We have utilized the gerbil Psammomys obesus (P. obesus) in our studies, as it is a rodent model of nutritionally induced type 2 diabetes. When transferred from their normal low-calorie saltbush diet to a more energy rich diet (regular rodent laboratory chow) the majority of the animals develop diabetes within a few weeks [23], [24]. This animal model is characterized by a fast depletion of insulin stores as a diabetic phenotype develops [24]. Similar to humans, these animals display increased pancreatic inflammation and associated beta cell death [9], [25].

The aim of the present study was to evaluate if inhibition of the IKKβ and NFκB pathways could prevent 1) IL-1β mediated beta cell toxicity in vitro and 2) diet induced diabetes in vivo. This was done using a selective IKKβ-inhibitor originally developed against steroid-resistance asthma [26].

Results

Inhibition of the NFκB pathway inhibits IL-1β induced beta cell failure in INS-1 cells

We first tested our hypothesis that inhibition of the NFκB pathway with the IKKβ-inhibitor would rescue beta cells against IL-1β-induced toxicity. This was done in INS-1 cells by measuring viability and apoptosis during IL-1β exposure. Forty-eight hours of IL-1β exposure reduced mitochondrial activity around two-fold (fig. 1A) in parallel with an increased caspase 3/7 activity (fig. 1B). Co-incubation with the IKKβ-inhibitor completely restored mitochondria activity and significantly reduced caspase 3/7 activity.

Figure 1
Prevention of IL-1 mediated beta cell toxicity in INS-1 cells by an IKKβ-inhibitor.

Since previous observations in beta cells have shown that IL-1β mediated beta cell destruction is in part mediated through nitric oxide (NO) production [27], we also measured expression levels of inducible nitric oxide synthase (iNOS). As expected iNOS transcription was massively induced in response to 24 hours IL-1β exposure, which was fully prevented by co-incubation with the IKKβ-inhibitor (Fig. 1C).

To examine if the IKKβ-inhibitor also protected against IL-1β induced loss of insulin secretion, accumulated and GSIS were measured. This was done after 48 hours incubation in the absence or presence of IL-1β and with or without the IKKβ-inhibitor. As seen from fig. 1D accumulated insulin production was halted by IL-1β exposure, but completely unaffected when the IKKβ-inhibitor was also present. Analysis of GSIS in control cells demonstrated a more than three-fold induction (8,2 vs. 26,1 ng/ml insulin) (Panel E). Cells exposed to IL-1β for 2 days displayed a diminished insulin production at both basal glucose (Panel E white columns, although non-significant) and followed stimulation at high glucose (Panel E. black columns). Co-incubation with the IKKβ-inhibitor significantly protected the cells against the IL-1β-induced decrease in insulin secretion (16,1 vs. 6,2 ng/ml insulin).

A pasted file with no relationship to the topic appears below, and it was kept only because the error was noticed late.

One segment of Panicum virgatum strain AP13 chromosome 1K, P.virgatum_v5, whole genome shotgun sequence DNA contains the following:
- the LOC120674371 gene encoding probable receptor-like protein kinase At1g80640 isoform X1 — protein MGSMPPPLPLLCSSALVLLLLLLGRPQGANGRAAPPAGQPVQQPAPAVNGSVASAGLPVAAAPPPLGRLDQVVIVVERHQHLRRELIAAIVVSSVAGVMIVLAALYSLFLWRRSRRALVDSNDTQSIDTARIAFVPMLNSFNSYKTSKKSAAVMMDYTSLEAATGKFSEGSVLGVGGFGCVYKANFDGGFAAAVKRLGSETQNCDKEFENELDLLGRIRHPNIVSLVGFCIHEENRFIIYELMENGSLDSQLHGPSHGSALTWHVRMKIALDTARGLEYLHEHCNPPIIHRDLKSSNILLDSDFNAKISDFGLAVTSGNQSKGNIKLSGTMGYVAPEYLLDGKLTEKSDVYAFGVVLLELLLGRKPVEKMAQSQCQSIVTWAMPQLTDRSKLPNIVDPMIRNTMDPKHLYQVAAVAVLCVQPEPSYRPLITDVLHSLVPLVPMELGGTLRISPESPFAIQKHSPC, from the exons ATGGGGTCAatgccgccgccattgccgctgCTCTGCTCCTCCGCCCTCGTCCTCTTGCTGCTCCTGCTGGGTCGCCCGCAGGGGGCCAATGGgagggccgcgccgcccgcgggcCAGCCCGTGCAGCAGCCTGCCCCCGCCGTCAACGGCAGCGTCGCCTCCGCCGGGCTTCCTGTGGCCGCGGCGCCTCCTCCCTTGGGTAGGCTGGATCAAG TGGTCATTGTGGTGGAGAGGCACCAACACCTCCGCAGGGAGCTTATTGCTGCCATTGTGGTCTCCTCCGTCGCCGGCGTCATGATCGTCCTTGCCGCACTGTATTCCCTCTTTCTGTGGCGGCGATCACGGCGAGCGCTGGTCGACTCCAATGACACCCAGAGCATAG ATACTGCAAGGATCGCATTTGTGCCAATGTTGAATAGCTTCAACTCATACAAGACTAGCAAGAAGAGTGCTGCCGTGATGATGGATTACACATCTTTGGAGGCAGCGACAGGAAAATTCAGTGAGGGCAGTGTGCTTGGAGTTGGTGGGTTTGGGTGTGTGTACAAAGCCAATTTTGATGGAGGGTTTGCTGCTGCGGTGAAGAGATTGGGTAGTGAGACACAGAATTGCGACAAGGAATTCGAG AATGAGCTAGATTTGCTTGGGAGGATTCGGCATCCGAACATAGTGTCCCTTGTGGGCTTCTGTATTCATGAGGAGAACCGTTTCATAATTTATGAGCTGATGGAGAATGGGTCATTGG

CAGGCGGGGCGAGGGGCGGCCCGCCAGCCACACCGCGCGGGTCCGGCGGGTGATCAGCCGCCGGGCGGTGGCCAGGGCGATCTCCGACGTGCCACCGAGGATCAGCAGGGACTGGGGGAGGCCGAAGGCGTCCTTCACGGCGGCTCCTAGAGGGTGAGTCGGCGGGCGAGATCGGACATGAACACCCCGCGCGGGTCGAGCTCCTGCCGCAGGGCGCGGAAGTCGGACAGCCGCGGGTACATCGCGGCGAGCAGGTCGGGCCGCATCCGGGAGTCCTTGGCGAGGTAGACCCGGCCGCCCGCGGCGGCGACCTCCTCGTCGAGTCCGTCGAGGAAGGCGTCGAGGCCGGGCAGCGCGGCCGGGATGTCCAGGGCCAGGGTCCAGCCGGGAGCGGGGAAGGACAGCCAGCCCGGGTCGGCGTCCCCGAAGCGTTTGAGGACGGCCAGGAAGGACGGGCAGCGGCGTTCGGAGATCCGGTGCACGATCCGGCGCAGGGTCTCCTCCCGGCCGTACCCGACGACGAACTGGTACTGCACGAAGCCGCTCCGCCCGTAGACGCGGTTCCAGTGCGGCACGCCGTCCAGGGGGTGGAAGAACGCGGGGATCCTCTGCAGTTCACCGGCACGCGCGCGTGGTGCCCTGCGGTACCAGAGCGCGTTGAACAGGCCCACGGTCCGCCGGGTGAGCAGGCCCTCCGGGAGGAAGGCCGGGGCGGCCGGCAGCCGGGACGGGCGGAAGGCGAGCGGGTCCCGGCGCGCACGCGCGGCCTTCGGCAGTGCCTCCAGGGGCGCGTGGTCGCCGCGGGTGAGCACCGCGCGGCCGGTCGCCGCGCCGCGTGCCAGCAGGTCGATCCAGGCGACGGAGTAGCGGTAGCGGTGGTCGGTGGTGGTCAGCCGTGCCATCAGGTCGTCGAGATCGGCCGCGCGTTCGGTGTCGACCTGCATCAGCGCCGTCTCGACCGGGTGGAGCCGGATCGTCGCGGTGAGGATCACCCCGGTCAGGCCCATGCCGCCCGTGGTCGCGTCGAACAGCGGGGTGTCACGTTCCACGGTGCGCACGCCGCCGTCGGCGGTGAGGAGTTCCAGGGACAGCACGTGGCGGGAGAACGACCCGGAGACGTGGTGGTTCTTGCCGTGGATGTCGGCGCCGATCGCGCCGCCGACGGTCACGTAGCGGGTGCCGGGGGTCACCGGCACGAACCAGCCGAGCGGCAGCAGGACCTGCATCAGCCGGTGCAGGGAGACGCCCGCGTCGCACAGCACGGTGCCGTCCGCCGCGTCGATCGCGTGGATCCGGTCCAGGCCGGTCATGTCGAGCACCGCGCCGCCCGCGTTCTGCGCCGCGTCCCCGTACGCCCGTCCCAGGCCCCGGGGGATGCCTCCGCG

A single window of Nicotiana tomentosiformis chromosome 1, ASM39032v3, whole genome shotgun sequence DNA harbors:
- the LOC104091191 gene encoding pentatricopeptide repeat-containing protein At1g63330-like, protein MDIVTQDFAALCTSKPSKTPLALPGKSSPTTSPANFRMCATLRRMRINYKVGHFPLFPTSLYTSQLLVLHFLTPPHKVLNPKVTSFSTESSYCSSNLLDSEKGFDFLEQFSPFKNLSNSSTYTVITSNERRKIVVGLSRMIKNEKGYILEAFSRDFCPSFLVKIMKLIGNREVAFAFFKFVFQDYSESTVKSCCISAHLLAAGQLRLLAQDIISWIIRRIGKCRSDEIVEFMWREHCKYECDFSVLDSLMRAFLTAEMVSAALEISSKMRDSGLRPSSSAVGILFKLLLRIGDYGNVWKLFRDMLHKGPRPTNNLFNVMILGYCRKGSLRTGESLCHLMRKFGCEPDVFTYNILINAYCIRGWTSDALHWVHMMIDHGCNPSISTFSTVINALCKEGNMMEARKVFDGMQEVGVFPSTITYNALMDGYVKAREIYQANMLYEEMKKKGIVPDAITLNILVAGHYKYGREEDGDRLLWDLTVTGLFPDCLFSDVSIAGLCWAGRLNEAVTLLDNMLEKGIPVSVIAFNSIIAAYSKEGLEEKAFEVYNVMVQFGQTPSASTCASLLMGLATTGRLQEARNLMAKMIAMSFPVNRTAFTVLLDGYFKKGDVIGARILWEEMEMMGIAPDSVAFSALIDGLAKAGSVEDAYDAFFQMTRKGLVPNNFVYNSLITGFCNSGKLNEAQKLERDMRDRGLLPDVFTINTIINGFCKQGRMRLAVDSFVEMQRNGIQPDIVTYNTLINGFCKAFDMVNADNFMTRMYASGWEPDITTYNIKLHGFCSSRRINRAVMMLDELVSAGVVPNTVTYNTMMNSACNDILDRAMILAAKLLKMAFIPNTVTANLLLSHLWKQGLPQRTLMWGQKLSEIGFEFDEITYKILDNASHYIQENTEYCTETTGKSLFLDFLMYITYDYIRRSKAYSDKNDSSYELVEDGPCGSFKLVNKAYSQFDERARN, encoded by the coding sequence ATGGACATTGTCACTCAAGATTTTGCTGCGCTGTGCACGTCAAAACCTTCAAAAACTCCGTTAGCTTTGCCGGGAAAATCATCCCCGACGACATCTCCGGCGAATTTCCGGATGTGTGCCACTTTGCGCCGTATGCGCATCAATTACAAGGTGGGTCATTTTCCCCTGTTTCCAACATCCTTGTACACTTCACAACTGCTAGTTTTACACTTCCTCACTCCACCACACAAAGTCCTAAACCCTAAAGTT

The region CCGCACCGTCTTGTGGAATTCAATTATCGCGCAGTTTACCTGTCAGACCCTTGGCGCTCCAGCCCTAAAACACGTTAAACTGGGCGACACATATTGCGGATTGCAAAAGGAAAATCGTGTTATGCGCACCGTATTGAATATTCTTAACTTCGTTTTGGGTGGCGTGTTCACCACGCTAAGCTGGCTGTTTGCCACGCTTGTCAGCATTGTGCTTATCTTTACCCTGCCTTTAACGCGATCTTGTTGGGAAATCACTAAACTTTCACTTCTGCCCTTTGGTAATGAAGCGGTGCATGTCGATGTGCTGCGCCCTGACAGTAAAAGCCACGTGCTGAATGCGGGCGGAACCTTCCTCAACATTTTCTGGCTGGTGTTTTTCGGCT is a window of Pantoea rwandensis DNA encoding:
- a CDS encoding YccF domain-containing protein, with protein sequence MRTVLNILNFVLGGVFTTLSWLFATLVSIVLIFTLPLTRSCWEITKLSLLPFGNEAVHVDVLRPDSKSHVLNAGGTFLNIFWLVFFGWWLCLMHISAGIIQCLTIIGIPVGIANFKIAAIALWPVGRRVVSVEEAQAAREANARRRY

IL-1β induced radical formation prevented by the IKKβ-inhibitor

To further characterize the effects of IL-1β on INS-1 cells, the production of radical formation was measured by H2DCFDA. H2DCFDA is normally referred to as an indicator of ROS despite its affinity for both reactive oxygen and nitrogen species (Table 1) [28]. We confirmed and extended previous observations demonstrating that that IL-1β exposure caused the level of ROS to rise in a time and concentration dependent manner with maximal production after 24 hours (Fig. 2A). Co-incubation with the IKKβ-inhibitor reduced the ROS production in a dose-dependent manner (Fig. 2B). 0,5 µM of the IKKβ-inhibitor attenuated the effect of 50 pg/ml IL-1β whereas a double dose, 1 µM was required to inhibit the effect of the 150 pg/ml IL-1β treatment. A macroscopic examination revealed that not only a subpopulation of dividing cells, but all cells were affected by the treatments (Fig. 2C).

Figure 2
Prevention of IL-1 mediated ROS in INS-1 cells by an IKKβ-inhibitor.
Table 1
Fluorescence response of H2DCFDA to various reactive oxygen and reactive nitrogen species [28].

Effect of IL-1β and the IKKβ-inhibitor using primary newborn rat islets

To evaluate if the effects observed in the INS-1 beta cell line could be observed in primary beta cells, we isolated newborn rat islets and exposed them to IL-1β in the absence or presence of the IKKβ-inhibitor. We found that IL-1 β increased the production of ROS by more than two-fold and this effect was attenuated by by the IKKβ-inhibitor (fig. 3A). In parallel, iNOS expression was significantly up-regulated in IL-1β, which was prevented by the NFκB pathway inhibitor (Fig. 3B).

Figure 3
Prevention of IL-1β mediated ROS in newborn rat islets of Langerhans by an IKKβ-inhibitor correlates with transcription of iNOS.

Effects of IL-1β and IKKβ-inhibition on islets of Langerhans isolated from P. obesus